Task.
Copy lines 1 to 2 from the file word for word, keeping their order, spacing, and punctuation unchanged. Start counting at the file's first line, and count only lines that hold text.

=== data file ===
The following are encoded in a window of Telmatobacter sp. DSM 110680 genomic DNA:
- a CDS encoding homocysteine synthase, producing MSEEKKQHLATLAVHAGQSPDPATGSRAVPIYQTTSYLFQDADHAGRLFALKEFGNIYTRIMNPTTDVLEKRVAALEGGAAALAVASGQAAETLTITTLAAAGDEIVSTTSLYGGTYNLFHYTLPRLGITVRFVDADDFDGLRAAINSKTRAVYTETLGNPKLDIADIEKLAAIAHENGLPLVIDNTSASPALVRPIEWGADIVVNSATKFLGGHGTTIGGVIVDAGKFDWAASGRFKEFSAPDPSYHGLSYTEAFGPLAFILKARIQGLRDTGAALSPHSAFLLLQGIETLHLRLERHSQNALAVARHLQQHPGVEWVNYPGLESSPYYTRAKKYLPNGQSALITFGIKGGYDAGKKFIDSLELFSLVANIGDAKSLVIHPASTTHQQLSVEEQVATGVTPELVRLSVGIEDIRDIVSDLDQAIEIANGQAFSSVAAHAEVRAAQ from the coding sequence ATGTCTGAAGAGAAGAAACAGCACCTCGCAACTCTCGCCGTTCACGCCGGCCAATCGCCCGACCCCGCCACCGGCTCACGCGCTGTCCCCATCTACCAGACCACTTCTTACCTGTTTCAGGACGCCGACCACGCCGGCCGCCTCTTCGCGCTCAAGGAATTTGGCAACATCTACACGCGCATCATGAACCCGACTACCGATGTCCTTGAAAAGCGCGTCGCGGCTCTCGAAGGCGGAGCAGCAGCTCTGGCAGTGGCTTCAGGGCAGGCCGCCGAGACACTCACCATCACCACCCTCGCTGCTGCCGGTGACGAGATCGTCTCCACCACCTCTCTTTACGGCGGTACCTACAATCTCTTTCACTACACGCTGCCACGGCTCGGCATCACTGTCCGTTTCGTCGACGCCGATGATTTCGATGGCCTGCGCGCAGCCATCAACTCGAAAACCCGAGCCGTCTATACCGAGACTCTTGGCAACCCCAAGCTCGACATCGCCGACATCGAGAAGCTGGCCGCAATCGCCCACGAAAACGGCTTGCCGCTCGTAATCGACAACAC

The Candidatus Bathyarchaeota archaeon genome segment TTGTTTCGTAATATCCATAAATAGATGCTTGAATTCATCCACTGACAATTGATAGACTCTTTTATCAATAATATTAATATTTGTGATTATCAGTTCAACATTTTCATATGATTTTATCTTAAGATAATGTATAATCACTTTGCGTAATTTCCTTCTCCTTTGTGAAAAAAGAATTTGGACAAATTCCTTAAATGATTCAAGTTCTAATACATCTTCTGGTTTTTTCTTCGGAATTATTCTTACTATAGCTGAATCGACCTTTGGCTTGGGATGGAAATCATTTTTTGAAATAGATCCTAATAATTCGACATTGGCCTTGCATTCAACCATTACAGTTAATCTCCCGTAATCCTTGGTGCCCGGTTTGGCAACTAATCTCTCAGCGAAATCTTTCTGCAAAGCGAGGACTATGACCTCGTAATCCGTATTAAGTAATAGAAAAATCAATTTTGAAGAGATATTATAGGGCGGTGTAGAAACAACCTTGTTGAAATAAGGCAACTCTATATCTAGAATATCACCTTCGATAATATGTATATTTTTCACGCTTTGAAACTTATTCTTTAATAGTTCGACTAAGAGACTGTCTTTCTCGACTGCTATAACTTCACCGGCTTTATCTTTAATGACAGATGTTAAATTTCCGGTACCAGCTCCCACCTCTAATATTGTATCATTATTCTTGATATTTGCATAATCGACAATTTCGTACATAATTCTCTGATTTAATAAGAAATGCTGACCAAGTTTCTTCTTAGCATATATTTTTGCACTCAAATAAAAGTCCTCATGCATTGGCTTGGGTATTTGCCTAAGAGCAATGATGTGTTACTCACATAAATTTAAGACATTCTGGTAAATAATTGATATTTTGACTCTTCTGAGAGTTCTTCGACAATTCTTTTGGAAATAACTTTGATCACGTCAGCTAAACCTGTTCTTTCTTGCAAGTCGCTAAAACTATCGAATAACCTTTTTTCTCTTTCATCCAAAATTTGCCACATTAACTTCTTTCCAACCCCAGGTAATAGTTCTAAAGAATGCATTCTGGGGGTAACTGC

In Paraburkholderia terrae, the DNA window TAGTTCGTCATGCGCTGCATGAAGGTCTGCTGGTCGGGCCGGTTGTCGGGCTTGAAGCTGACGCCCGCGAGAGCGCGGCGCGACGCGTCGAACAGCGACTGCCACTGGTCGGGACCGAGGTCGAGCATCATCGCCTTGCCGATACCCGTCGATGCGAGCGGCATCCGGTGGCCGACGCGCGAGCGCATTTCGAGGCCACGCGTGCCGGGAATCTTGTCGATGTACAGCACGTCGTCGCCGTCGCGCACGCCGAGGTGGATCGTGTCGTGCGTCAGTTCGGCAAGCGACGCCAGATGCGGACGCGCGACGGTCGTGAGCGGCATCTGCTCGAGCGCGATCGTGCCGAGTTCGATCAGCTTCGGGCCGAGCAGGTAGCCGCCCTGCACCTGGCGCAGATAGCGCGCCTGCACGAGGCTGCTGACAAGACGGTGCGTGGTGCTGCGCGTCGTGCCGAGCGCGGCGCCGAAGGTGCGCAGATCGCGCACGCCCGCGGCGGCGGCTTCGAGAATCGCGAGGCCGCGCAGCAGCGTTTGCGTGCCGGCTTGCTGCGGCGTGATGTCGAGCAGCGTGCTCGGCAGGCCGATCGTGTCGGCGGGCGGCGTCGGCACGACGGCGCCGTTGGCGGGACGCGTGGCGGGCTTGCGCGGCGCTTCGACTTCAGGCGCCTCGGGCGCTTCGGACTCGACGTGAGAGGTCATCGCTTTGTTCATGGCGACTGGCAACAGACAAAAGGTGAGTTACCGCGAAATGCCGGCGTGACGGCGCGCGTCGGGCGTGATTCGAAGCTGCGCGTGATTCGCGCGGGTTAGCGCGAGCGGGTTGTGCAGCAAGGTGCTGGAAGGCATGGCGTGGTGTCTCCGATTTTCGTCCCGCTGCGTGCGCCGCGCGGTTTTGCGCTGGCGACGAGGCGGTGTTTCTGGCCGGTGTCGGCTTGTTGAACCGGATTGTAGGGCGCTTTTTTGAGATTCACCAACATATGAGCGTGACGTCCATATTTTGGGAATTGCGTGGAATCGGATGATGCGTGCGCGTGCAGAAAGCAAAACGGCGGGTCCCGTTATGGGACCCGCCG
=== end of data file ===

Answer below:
The following are encoded in a window of Telmatobacter sp. DSM 110680 genomic DNA:
- a CDS encoding homocysteine synthase, producing MSEEKKQHLATLAVHAGQSPDPATGSRAVPIYQTTSYLFQDADHAGRLFALKEFGNIYTRIMNPTTDVLEKRVAALEGGAAALAVASGQAAETLTITTLAAAGDEIVSTTSLYGGTYNLFHYTLPRLGITVRFVDADDFDGLRAAINSKTRAVYTETLGNPKLDIADIEKLAAIAHENGLPLVIDNTSASPALVRPIEWGADIVVNSATKFLGGHGTTIGGVIVDAGKFDWAASGRFKEFSAPDPSYHGLSYTEAFGPLAFILKARIQGLRDTGAALSPHSAFLLLQGIETLHLRLERHSQNALAVARHLQQHPGVEWVNYPGLESSPYYTRAKKYLPNGQSALITFGIKGGYDAGKKFIDSLELFSLVANIGDAKSLVIHPASTTHQQLSVEEQVATGVTPELVRLSVGIEDIRDIVSDLDQAIEIANGQAFSSVAAHAEVRAAQ from the coding sequence ATGTCTGAAGAGAAGAAACAGCACCTCGCAACTCTCGCCGTTCACGCCGGCCAATCGCCCGACCCCGCCACCGGCTCACGCGCTGTCCCCATCTACCAGACCACTTCTTACCTGTTTCAGGACGCCGACCACGCCGGCCGCCTCTTCGCGCTCAAGGAATTTGGCAACATCTACACGCGCATCATGAACCCGACTACCGATGTCCTTGAAAAGCGCGTCGCGGCTCTCGAAGGCGGAGCAGCAGCTCTGGCAGTGGCTTCAGGGCAGGCCGCCGAGACACTCACCATCACCACCCTCGCTGCTGCCGGTGACGAGATCGTCTCCACCACCTCTCTTTACGGCGGTACCTACAATCTCTTTCACTACACGCTGCCACGGCTCGGCATCACTGTCCGTTTCGTCGACGCCGATGATTTCGATGGCCTGCGCGCAGCCATCAACTCGAAAACCCGAGCCGTCTATACCGAGACTCTTGGCAACCCCAAGCTCGACATCGCCGACATCGAGAAGCTGGCCGCAATCGCCCACGAAAACGGCTTGCCGCTCGTAATCGACAACAC